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Texas Divorce Information and 22 Frequently Asked Questions About Texas Divorce

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This page provides general information about divorce in Texas and lists the answers to questions that are commonly asked by clients during our many years of Texas family law practice. Be warned, however, that these general answers might not apply to your unique situation. To learn about the legal options best suited to your particular case, please contact the knowledgeable attorneys at Whisenant & Associates.

Texas divorce information

Divorce Divorce is the legal dissolution of a marriage.

Residency requirements To file for divorce in a Texas county, either spouse must have lived in Texas for the prior six months and lived in the county for the preceding 90-days. If one spouse lived in Texas for the prior six months, a spouse living in another state or nation may file for divorce in the county in which the Texas spouse resides.

Grounds for divorce The grounds for divorce in Texas include:

  • No-fault grounds Divorce may be granted without any proof of fault or wrongdoing by either spouse upon these grounds:
    • Insupportable marriage Commonly, Texas divorces are based on proof that the marriage is insupportable due to discord or conflict of personalities that destroys the marriage relationship and prevents any reasonable expectation of reconciliation.
    • Living apart Divorce is granted to couples who have lived apart for at least three years without cohabitation.
    • Mental hospital confinement When a spouse has been confined in a mental hospital for at least three years, and an adjustment is unlikely or a relapse is probable, the other spouse may be granted a divorce.
  • Fault grounds Divorce may also be granted based upon proof of wrongdoing by a spouse that includes:
    • Cruelty, including both physical and mental abuse
    • Adultery
    • Imprisonment of a spouse for at least a year on a felony conviction
    • Abandonment by a spouse who remains away for at least a year

Annulment In addition to divorce, another option available to dissolve a marriage is an annulment. An annulment treats the marriage as if it never existed. The grounds for annulment in Texas include:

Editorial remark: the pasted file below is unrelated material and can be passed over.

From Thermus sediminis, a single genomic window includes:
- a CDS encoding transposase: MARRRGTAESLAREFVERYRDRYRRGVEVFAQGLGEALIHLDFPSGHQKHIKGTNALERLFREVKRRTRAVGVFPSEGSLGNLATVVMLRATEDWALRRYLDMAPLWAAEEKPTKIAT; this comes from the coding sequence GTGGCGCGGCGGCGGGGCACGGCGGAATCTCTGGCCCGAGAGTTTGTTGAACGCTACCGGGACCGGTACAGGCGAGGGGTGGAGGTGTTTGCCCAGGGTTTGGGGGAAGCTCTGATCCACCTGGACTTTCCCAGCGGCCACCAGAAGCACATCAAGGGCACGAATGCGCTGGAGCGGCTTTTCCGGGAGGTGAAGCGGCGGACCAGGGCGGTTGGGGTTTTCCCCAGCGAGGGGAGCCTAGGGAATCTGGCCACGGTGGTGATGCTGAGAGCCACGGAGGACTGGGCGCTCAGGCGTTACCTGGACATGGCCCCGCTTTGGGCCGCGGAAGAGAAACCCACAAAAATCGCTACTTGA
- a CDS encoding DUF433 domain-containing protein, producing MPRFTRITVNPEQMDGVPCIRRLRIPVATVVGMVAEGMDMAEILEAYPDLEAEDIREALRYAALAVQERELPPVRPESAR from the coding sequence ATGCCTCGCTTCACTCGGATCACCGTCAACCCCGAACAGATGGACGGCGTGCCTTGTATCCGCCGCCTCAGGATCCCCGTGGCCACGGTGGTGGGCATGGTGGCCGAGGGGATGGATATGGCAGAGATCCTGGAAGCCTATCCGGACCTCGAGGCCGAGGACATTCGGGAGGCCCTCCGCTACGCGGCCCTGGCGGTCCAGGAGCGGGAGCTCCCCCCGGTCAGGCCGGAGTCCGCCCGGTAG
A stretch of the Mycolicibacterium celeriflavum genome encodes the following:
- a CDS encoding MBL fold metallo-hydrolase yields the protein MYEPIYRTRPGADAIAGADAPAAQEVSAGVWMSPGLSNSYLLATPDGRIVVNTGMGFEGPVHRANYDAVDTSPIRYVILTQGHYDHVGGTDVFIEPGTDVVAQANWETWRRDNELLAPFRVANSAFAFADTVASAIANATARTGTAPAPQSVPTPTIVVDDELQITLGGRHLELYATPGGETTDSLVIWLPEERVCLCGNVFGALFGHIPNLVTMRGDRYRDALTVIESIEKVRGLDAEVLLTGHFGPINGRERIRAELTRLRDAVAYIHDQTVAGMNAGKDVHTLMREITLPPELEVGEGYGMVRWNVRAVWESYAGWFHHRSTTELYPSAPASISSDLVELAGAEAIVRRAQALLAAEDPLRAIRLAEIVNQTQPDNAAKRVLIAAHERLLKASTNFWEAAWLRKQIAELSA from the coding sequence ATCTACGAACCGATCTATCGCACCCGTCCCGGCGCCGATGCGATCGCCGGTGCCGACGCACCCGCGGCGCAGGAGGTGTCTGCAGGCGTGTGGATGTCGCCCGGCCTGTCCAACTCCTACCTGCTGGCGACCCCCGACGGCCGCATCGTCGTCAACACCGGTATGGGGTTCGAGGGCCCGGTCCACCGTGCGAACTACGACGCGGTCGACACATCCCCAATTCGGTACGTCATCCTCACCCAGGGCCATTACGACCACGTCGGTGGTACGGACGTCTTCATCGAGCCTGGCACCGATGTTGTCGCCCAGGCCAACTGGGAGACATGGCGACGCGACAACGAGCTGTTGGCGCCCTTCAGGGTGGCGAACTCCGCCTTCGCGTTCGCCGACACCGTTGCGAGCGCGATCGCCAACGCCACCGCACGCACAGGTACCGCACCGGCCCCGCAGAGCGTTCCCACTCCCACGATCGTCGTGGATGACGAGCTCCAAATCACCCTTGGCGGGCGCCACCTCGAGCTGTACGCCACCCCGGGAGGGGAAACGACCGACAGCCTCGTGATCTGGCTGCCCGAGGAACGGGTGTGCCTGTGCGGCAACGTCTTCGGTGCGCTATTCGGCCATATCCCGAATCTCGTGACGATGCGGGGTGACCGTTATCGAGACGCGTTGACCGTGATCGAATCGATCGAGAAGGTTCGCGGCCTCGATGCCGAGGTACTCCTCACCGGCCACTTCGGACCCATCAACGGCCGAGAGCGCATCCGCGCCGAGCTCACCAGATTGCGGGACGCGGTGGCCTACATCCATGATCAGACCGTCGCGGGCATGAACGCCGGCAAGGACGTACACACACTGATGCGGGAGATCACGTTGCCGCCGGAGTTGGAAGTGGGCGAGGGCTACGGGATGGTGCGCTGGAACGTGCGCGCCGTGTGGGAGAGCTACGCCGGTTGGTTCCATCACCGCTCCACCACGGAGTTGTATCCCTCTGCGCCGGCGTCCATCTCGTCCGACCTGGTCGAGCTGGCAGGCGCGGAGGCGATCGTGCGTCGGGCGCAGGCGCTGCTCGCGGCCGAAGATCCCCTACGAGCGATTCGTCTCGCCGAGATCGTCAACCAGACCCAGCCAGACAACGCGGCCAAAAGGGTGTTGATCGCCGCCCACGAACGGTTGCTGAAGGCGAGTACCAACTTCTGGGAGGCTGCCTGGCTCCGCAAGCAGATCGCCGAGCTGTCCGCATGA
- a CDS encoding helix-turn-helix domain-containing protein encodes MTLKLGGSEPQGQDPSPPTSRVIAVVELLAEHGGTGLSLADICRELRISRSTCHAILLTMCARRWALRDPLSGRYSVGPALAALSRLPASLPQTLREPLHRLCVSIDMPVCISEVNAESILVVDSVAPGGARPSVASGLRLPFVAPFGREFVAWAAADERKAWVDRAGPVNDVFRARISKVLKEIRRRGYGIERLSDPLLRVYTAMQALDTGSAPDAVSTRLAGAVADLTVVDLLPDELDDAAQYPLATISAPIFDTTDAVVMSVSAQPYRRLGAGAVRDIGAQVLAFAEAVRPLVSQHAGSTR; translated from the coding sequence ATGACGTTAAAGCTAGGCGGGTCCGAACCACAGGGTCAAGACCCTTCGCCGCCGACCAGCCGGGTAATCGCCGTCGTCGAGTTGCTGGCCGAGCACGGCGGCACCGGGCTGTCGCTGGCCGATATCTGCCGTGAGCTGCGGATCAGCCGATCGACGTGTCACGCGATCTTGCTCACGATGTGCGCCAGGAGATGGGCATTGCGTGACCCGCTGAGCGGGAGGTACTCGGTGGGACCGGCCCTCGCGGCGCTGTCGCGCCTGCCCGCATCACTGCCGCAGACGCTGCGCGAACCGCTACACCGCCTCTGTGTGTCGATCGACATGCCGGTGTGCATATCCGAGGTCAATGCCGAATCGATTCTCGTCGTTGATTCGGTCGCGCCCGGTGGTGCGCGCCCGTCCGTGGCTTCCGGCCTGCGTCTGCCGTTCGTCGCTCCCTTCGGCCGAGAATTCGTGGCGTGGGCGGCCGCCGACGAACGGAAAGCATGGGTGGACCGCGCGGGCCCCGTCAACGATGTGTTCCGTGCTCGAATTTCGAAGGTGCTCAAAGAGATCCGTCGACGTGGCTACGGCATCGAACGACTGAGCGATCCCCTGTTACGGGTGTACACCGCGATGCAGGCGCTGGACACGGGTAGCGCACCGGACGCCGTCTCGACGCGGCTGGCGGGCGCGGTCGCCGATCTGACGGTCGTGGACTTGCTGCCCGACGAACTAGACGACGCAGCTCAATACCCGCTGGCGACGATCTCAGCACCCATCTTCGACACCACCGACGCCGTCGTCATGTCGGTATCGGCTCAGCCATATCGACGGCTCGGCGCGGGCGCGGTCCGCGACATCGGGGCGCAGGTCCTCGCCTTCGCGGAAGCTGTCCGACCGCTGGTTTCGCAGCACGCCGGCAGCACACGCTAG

• Underage A court may annul the marriage of a person who is 16 or 17 years old if the marriage occurred without parental consent or a court order.
  • Under the influence of alcohol or narcotics The marriage may be annulled by a spouse who was under the influence of alcoholic beverages or narcotics at the time of the marriage and who did not voluntarily live with the other spouse after the effects of the alcohol or narcotics ended.
  • Impotency A marriage is subject to annulment if one party was permanently impotent at the time of the marriage and the other party was unaware of the impotency at the time of the marriage.
  • Fraud, duress or force A party induced into marriage by fraud, duress or force may have the marriage annulled if they did not voluntarily cohabitate with the other party after learning of the fraud or after being released from the duress or force.
  • Mental incapacity A marriage may be annulled if either party lacked the capacity to understand or agree to the marriage due to a mental illness or defect.
  • Concealed divorce A marriage may be annulled by a party who did not know that the other spouse was divorced from someone else in the 30 days that preceded their marriage.
  • Marriage within 72 hours after license is issued marriage may be annulled if the marriage ceremony took place during the 72-hour waiting period immediately following the issuance of the marriage license.

Property division When couples get a divorce in Texas, the court divides all of the assets and debts that they accumulated during their marriage (community property). This does not include property that one spouse acquired prior to marriage with his or her own funds, inheritances, certain portions of personal injury awards, or businesses owned by the spouse before marriage (separate property). The court divides the community property in a just and right manner, meaning that the court strives for a fair and equitable distribution of the property. Factors considered by the court in dividing the couple’s assets and debts include their earning capacity, fault in the breakup of the marriage and relative education, among others.